Why Does Republican Senate Candidate Scott Brown Hate Rape Victims?
This first appeared on Air America Radio
Republican candidate Scott Brown, running to fill Ted Kennedy's Senate seat, has a problem with more than just Martha Coakley. As Coakley's new ad points out, he also has a problem with rape victims.
From Sarah Palin denying funds to reimburse hospitals for performing forensic rape examinations to the 30 Senate Republicans who voted against allowing rape victims their day in court, the new Republican party tough-on-crime platform is, apparently, that rape victims ought to have rights, as long as they don't interfere with the rights of people in Wasilla who prefer lower taxes, businesses or super-devout (and, possibly, Deuteronomy-loving) Christians or .
Scott Brown falls into, at a minimum, the latter camp. In 2005, he sponsored legislation to allow doctors and nurses to turn away rape victims from Massachusetts emergency rooms if they objected to providing rape victims with emergency contraception. He said:
“Through our conversations, I’ve heard, ‘what if somebody has a sincerely held religious conviction about dispensing the emergency contraception medication? What about their rights? How do we address those?’ ’’ Brown said on the Senate floor, according to a State House News Service transcript.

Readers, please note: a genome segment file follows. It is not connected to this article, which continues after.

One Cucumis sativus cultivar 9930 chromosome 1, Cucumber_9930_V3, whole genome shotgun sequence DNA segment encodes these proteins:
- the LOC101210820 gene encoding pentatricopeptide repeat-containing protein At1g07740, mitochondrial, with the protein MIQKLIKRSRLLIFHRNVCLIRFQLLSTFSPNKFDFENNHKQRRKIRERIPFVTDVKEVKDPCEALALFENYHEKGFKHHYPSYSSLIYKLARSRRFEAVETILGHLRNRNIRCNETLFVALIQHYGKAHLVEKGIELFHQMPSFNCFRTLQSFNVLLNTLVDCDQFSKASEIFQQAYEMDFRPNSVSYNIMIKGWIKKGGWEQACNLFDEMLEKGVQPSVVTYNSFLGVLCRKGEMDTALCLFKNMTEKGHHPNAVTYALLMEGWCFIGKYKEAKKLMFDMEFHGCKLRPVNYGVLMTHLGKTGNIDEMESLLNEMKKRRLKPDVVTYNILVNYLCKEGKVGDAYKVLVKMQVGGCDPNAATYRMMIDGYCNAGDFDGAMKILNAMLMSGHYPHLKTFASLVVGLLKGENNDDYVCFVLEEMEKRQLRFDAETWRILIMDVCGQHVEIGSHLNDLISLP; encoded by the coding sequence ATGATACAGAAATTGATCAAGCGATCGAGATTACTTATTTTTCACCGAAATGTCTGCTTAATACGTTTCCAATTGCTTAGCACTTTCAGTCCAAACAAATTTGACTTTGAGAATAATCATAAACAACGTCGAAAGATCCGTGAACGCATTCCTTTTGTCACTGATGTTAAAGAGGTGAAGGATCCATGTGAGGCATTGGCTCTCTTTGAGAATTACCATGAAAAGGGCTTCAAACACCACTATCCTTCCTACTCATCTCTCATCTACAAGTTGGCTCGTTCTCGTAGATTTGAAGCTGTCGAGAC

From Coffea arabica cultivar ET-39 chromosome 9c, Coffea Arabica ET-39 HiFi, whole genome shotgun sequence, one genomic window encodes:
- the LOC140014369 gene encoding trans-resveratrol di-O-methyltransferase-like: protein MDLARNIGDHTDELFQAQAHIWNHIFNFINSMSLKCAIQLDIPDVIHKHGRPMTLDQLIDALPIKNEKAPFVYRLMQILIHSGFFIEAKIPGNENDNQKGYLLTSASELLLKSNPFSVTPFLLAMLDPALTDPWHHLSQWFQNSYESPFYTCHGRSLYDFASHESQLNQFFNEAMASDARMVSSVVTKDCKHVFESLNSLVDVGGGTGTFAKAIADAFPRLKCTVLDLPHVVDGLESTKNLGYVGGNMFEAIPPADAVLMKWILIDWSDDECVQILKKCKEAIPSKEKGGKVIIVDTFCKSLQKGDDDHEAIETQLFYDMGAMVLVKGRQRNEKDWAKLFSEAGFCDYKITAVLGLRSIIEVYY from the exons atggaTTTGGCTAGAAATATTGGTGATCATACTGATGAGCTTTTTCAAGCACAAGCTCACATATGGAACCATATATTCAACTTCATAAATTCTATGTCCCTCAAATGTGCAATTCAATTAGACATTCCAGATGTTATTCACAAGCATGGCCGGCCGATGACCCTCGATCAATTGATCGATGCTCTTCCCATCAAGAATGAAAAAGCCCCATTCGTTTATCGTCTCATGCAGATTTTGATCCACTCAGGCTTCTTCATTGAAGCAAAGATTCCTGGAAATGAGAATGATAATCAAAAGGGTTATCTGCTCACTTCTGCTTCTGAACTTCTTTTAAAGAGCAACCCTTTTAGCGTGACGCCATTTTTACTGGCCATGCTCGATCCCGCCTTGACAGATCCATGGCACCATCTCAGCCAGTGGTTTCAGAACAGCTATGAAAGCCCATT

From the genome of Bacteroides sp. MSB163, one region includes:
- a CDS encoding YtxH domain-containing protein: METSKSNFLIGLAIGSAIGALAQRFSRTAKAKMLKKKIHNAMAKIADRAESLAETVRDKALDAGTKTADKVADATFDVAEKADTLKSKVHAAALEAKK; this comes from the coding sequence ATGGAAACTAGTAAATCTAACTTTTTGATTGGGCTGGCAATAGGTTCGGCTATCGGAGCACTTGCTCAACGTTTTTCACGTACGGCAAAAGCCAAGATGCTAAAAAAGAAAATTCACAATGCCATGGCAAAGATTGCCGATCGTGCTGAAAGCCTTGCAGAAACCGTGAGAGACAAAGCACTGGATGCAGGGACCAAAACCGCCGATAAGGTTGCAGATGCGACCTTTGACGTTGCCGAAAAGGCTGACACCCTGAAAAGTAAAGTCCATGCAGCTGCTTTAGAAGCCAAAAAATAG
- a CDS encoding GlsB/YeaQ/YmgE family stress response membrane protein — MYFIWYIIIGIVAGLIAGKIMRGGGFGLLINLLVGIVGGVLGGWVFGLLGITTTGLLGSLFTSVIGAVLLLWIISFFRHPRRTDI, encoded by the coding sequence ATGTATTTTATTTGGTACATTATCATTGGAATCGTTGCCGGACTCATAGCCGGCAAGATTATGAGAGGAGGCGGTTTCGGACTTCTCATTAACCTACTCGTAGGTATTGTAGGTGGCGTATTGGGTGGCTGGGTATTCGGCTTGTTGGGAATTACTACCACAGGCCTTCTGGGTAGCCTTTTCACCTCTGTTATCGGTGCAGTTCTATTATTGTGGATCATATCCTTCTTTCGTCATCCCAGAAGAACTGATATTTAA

Brown added that a rape victim would be referred to another facility at no additional cost. “It’s not about the victim."
Brown, who probably has not been sexually assaulted, let alone driven by ambulance or police car to an emergency room only to be turned away by medical professionals who profess to value their religion over your physical health, thinks that laws governing the provision of government-funded services to victims of sexual assault aren't "about" the victim. It's about what makes the Christian medical professionals most comfortable. I am certain that a victim raped in Lee, Massachusetts who endures the 11 mile drive to the hospital in Great Barrington only to be turned away by a Christian emergency room nurse (who objects to emergency contraception she herself doesn't have to take) wouldn't mind at all then going to a hospital in Pittsfield (21 miles), Hudson, NY (27 miles) or Westfield (47 miles) in order to get the medical care she needs, as long as it's a free ride. There's nothing like a person who morally objects to your presence in her place of employment after you've been sexually assault to assist you in coping with your trauma.
If Brown wins the Senate, he'll be in good company, however. Senators from Mitch McConnell to noted prostitution enthusiast David Vitter all objected to legislation that would have forced U.S. contractors to allow their employees who are sexually assaulted to have their day in court on the grounds that it would inconvenience and possibly cost those companies money. We wouldn't want sexual assault to be inconvenient for other people, after all. As Scott Brown said, "It's not about the victim."